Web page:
The Role of Regional Institutions in Sustainable Development: A Review of the Mekong River Commission First 15 Years

Ha, Mai-Lan

The implementation of sustainable development principles often comes into conflict with government driven needs for greater economic growth. The richly diverse Mekong Region–which comprises the six riparian nations of China, Burma, Laos, Thailand, Cambodia, and Vietnam–is in the midst of a regional debate between development and ecological preservation. The Mekong River Commission (MRC), the sole organization in the region tasked with managing this delicate balance, is struggling to find a balance between utilizing the Mekong’s waterways for economic growth without undermining the vitality of the river for use by future generations. In its 15 year history, the organization has never truly defined its basic principles on sustainability and has instead shifted positions as its leadership has changed. The MRC is also trapped in a difficult balance with its upstream neighbors; due to its limited authority, the MRC has been unable to effectively manage water usage and development along the Mekong region.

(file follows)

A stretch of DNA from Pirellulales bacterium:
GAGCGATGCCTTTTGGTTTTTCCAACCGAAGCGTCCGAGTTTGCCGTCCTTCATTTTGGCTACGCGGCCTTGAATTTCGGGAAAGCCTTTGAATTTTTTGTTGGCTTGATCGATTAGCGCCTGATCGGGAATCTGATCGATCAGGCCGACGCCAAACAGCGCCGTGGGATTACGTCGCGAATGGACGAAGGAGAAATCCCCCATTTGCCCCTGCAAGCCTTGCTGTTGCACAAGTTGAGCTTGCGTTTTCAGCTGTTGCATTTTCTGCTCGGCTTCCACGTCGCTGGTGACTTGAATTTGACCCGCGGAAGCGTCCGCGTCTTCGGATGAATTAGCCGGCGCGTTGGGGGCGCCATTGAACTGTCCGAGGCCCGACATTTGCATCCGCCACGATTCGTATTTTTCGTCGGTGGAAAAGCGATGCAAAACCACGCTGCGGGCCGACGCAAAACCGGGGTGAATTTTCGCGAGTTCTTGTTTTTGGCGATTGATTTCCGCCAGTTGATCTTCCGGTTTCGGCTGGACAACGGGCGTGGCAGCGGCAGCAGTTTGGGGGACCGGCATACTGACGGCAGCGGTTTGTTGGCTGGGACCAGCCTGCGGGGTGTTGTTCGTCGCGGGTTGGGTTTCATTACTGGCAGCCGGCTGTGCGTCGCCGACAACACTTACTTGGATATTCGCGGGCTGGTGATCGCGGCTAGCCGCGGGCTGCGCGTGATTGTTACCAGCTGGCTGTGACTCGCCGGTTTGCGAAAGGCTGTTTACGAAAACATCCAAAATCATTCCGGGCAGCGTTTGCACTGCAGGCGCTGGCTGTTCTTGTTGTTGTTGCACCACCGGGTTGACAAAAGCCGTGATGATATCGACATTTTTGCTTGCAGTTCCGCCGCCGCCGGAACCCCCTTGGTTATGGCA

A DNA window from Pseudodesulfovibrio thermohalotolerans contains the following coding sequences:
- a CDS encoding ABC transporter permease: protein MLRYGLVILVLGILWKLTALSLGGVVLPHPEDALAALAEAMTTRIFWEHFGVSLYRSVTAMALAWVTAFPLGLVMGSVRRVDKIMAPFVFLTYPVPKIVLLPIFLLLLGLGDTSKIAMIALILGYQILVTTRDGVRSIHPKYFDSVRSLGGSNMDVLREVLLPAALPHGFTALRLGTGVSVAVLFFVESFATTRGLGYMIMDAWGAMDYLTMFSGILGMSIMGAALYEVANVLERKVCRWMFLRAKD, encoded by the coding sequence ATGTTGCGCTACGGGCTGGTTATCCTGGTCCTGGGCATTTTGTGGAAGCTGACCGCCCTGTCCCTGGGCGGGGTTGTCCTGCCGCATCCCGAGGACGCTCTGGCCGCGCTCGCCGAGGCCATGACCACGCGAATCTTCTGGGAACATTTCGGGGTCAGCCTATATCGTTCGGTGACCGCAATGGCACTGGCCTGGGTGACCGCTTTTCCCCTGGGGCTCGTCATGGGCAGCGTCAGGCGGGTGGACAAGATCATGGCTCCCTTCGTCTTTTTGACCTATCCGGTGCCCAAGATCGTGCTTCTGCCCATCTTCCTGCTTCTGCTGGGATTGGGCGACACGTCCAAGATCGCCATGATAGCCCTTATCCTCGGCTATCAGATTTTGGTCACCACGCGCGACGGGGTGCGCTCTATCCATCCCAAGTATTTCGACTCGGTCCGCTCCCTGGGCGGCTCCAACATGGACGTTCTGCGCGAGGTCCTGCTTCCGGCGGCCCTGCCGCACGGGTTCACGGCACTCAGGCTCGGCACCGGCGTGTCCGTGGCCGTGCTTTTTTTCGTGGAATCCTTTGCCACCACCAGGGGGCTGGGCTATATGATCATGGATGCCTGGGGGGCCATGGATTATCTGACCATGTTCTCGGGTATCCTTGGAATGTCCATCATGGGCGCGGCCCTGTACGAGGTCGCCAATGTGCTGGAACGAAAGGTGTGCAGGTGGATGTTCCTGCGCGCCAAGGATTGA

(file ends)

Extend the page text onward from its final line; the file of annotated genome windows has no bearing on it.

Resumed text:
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Also Published In

Consilience: The Journal of Sustainable Development

More About This Work

Academic Units
Earth Institute
Published Here
December 2, 2015